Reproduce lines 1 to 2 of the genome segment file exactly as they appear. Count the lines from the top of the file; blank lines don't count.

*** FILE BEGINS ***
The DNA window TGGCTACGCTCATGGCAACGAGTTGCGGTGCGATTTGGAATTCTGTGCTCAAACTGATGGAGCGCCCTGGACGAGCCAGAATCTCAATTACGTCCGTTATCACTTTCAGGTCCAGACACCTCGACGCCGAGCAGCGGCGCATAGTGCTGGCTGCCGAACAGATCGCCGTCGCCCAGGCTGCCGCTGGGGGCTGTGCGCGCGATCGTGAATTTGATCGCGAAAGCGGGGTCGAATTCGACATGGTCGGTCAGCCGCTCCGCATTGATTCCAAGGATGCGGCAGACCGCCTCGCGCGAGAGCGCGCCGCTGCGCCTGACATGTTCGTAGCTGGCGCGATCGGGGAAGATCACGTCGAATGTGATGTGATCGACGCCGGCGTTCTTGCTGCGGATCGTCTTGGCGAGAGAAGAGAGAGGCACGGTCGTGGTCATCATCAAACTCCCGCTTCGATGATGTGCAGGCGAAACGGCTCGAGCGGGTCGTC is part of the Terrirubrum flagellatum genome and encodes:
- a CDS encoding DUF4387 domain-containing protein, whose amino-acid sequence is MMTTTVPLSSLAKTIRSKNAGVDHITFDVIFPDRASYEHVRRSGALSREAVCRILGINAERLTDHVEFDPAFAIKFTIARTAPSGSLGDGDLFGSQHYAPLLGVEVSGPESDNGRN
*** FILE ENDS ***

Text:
The DNA window TGGCTACGCTCATGGCAACGAGTTGCGGTGCGATTTGGAATTCTGTGCTCAAACTGATGGAGCGCCCTGGACGAGCCAGAATCTCAATTACGTCCGTTATCACTTTCAGGTCCAGACACCTCGACGCCGAGCAGCGGCGCATAGTGCTGGCTGCCGAACAGATCGCCGTCGCCCAGGCTGCCGCTGGGGGCTGTGCGCGCGATCGTGAATTTGATCGCGAAAGCGGGGTCGAATTCGACATGGTCGGTCAGCCGCTCCGCATTGATTCCAAGGATGCGGCAGACCGCCTCGCGCGAGAGCGCGCCGCTGCGCCTGACATGTTCGTAGCTGGCGCGATCGGGGAAGATCACGTCGAATGTGATGTGATCGACGCCGGCGTTCTTGCTGCGGATCGTCTTGGCGAGAGAAGAGAGAGGCACGGTCGTGGTCATCATCAAACTCCCGCTTCGATGATGTGCAGGCGAAACGGCTCGAGCGGGTCGTC is part of the Terrirubrum flagellatum genome and encodes:
- a CDS encoding DUF4387 domain-containing protein, whose amino-acid sequence is MMTTTVPLSSLAKTIRSKNAGVDHITFDVIFPDRASYEHVRRSGALSREAVCRILGINAERLTDHVEFDPAFAIKFTIARTAPSGSLGDGDLFGSQHYAPLLGVEVSGPESDNGRN